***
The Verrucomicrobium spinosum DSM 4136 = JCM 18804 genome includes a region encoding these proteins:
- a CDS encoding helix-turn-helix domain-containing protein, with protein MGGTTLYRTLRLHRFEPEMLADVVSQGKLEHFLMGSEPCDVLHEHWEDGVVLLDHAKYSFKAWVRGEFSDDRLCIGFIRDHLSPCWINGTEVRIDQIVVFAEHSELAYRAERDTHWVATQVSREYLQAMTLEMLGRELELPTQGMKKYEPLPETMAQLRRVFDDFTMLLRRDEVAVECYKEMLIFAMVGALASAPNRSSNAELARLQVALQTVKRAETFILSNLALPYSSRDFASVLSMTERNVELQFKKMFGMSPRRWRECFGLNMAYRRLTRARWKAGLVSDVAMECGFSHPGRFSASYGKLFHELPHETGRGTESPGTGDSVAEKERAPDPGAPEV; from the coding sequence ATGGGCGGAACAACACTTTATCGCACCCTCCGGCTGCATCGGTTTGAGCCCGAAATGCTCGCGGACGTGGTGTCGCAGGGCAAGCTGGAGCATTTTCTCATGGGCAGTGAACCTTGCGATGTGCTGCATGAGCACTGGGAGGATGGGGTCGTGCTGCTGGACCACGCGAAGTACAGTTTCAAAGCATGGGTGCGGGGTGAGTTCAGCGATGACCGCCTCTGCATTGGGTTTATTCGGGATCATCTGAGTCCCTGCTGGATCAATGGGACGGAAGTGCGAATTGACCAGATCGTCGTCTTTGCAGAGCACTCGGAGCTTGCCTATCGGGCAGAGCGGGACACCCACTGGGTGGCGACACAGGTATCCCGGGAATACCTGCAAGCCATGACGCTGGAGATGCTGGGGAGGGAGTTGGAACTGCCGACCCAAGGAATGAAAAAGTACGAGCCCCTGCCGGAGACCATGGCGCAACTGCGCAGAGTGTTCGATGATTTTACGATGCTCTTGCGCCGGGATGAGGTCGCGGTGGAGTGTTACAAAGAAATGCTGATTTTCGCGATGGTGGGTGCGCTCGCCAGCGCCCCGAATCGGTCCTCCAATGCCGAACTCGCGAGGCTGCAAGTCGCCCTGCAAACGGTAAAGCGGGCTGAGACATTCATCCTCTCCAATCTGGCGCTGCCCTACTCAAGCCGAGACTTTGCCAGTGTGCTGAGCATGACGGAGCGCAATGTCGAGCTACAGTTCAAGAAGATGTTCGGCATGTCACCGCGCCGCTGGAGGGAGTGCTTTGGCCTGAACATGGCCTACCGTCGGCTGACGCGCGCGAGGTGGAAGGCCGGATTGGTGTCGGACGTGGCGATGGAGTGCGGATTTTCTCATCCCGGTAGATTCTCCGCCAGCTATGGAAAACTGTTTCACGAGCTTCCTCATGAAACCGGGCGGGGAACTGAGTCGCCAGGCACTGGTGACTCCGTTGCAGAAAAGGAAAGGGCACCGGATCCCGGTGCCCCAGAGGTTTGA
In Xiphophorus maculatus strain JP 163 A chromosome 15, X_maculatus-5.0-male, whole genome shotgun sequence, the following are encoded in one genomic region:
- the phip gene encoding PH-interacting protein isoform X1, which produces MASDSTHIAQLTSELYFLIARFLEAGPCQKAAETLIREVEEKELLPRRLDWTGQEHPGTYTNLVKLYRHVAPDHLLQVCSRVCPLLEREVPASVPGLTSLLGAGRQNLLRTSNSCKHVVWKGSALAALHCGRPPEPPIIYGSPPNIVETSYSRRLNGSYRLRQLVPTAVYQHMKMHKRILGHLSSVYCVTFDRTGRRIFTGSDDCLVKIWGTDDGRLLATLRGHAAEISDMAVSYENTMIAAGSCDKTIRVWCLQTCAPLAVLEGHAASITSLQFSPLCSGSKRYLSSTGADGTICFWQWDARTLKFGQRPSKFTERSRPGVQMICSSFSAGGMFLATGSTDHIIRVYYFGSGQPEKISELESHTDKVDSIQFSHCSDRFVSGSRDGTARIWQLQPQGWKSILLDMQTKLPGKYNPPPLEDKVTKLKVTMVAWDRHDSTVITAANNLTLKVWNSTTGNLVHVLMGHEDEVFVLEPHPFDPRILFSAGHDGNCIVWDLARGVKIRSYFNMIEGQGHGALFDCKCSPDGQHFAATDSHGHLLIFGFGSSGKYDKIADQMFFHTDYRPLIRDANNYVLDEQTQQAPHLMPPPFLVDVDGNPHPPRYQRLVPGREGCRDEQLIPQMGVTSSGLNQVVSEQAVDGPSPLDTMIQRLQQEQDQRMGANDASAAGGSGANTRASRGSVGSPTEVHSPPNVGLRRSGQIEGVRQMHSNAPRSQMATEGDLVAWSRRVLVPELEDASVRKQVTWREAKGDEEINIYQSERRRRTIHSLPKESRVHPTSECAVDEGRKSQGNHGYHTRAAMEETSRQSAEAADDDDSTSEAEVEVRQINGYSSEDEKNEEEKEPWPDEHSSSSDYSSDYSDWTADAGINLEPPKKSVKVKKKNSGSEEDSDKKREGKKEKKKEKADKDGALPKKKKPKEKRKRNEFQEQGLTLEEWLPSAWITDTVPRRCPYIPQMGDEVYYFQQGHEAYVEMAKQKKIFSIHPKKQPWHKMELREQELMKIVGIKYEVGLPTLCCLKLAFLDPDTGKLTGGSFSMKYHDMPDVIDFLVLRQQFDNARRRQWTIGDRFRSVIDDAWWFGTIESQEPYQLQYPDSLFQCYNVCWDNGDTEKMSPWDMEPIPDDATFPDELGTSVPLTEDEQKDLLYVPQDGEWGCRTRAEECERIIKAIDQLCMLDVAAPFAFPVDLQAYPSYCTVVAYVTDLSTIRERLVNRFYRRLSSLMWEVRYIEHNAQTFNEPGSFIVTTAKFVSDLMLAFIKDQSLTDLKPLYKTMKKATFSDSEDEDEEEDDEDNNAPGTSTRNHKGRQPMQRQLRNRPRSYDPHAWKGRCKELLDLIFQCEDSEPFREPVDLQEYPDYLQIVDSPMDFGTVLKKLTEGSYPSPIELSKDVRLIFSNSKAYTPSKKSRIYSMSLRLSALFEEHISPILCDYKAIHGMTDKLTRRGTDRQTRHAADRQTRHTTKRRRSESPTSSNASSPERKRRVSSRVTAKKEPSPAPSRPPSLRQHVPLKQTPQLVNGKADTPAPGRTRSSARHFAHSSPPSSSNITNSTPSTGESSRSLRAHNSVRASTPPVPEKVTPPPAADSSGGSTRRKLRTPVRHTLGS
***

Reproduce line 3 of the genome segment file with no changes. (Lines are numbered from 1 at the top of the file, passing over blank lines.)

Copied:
In Xiphophorus maculatus strain JP 163 A chromosome 15, X_maculatus-5.0-male, whole genome shotgun sequence, the following are encoded in one genomic region: